In an interview with TRT World, Prime Minister Imran Khan revealed that Pakistan was holding talks with different factions of the banned Tehreek-e-Taliban Pakistan (TTP). The talks, he said, were taking place in Afghanistan and the Afghan Taliban were acting as mediators. The Prime Minister said certain TTP factions approached the government of Pakistan to sort out matters through negotiations. The Prime Minister said Pakistan would “pardon” those laying down arms.
The PM’s statement immediately sparked a debate in the country with people questioning how the government could forgive those who were involved in heinous terrorist attacks including the APS Peshawar massacre. That prompted Information Minister Fawad Chaudhry to provide a background in a video statement. It was evident from the statement that he was reading from the script and each word was carefully written. This means that the Prime Minister’s statement was not off the cuff but a new policy seeking reconciliation with the banned TTP. The rationale given by the information minister was that TTP terrorists, who were misguided, should be given a second chance. The minister said the state of Pakistan had gone through an enormous ordeal as it sacrificed thousands of lives in the war against terrorism.
“The country has defeated terrorist organisations such as al-Qaeda in Pakistan and completely ended India’s conspiracies,” said the information minister. “Now it is time to move forward. State policies are made in a specific background and situation.”
He said there are individuals in various splinter groups of TTP who want to honour their pledge of allegiance to the country. “The principle, which Prime Minister Imran Khan had put forth, is to bring back people, who were derailed from Pakistan, in mainstream life in the purview of our Constitution and law,” the minister emphasised.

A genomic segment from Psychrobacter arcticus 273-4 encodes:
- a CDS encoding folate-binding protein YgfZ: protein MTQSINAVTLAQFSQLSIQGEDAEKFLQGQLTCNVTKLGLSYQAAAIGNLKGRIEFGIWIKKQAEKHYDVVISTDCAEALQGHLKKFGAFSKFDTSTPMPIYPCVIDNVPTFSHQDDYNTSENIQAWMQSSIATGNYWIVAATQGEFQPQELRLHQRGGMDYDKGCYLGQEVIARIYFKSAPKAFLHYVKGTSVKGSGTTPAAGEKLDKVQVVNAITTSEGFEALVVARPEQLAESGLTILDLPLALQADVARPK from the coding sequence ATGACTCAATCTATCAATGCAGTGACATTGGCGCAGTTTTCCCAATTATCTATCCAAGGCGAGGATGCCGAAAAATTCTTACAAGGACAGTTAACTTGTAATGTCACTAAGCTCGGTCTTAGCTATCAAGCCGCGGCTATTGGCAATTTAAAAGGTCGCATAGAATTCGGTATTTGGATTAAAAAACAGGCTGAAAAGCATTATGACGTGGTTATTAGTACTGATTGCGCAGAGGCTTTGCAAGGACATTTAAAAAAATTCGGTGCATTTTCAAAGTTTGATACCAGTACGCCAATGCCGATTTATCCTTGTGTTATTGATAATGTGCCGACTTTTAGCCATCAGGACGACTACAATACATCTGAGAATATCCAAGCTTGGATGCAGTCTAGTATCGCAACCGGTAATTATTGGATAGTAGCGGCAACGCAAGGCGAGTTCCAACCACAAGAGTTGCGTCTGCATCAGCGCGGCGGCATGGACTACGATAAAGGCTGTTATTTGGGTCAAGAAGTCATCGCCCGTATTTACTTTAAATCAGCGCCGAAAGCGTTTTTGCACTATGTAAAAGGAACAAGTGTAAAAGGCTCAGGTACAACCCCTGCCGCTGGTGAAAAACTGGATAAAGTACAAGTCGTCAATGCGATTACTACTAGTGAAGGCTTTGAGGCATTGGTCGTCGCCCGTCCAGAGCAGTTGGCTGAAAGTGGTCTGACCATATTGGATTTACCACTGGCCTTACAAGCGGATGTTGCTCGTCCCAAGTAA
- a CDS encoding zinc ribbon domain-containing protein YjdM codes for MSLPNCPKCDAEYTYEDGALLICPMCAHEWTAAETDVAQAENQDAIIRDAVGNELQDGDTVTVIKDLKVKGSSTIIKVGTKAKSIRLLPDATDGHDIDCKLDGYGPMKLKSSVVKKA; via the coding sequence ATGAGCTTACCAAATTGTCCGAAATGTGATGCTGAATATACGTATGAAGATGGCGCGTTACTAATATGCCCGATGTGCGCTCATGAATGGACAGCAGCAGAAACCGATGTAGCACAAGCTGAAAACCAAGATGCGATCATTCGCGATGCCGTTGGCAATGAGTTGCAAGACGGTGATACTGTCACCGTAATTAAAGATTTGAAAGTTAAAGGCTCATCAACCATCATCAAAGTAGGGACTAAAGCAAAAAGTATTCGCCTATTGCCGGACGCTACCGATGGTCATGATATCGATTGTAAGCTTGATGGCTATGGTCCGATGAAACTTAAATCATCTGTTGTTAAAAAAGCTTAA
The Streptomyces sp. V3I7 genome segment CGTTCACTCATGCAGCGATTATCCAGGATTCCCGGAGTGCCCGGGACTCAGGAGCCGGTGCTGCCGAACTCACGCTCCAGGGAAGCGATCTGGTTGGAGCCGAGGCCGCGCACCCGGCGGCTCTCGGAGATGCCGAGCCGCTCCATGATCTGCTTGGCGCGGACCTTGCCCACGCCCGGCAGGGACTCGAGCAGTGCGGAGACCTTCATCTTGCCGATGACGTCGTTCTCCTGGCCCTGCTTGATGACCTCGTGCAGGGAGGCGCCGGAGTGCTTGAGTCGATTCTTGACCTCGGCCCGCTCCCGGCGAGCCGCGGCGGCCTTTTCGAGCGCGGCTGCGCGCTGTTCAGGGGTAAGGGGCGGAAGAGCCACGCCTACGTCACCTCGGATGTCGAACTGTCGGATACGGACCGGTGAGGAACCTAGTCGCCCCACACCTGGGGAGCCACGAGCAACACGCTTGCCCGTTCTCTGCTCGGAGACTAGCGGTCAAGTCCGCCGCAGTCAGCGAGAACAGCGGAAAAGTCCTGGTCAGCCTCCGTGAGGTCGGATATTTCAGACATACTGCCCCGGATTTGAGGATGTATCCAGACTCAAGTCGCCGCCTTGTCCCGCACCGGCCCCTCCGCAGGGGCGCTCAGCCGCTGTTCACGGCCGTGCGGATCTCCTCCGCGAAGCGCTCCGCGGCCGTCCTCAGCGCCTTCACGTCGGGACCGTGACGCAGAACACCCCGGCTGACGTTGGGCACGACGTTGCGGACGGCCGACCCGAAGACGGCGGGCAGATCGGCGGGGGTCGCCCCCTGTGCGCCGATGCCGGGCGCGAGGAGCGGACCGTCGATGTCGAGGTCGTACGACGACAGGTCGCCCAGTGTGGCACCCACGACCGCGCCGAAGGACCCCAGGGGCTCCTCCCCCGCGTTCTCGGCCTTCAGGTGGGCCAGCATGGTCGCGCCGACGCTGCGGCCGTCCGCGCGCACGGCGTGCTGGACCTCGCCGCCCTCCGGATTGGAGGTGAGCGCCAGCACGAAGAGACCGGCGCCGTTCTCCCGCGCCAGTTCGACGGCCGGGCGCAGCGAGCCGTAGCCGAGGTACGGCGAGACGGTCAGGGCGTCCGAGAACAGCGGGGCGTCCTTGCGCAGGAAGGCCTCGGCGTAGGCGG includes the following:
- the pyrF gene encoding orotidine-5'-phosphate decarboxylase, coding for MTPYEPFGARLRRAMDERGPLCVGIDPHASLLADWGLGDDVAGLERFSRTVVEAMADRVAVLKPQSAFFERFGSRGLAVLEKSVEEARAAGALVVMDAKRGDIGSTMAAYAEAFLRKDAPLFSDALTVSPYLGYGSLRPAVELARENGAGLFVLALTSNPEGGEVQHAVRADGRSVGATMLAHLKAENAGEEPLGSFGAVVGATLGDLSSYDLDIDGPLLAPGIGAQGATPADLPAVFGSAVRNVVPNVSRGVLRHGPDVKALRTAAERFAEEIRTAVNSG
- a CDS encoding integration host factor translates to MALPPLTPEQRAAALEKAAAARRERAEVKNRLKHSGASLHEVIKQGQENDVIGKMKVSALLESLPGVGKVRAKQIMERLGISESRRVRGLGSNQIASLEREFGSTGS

Now the question is: what has prompted the government to seek reconciliation with a group that was driven out of the erstwhile tribal areas successfully? Pakistan has asked the Afghan Taliban to take either action or evict the TTP from Afghan soil. Islamabad even handed over a list of wanted men to the Afghan Taliban. But the Taliban have refused to take military action against the TTP and also ruled out the possibility of evicting them. What they offered instead was to mediate between the TTP and Pakistan. In reality the Taliban were giving Pakistan the taste of its own medicine. The Afghan Taliban have taken the same view as Pakistan took with the US when it came to dealing with the insurgent group. The Afghan Taliban told Pakistan that since TTP was not posing a direct threat to Afghanistan, they could only use their influence to facilitate a dialogue. And that was the reason Pakistan began talking to different factions of the TTP. It was the Haqqani network that was playing a key role in those negotiations.
Now what is Pakistan’s strategy? Since talks began with the TTP, Pakistan is working on a plan. First, it is identifying the reconcilable elements within the TTP and its factions. The focus is on the foot soldiers who, for a variety of reasons, joined the terrorist outfits, but are now willing to start a new life. Those foot soldiers will be given amnesty if they renounce violence, lay down arms and commit to the writ of state and constitution. In return, the state of Pakistan will not only rehabilitate them but also offer compensation and jobs in order to bring them to the mainstream. There is a big caveat though: can these negotiations lead to a permanent deal? Past experience shows that such outfits used peace deals only to regroup and remerge later. Hence, for the government, going ahead with this strategy warrants all the care and caution!
Published in The Express Tribune, October 4th, 2021.
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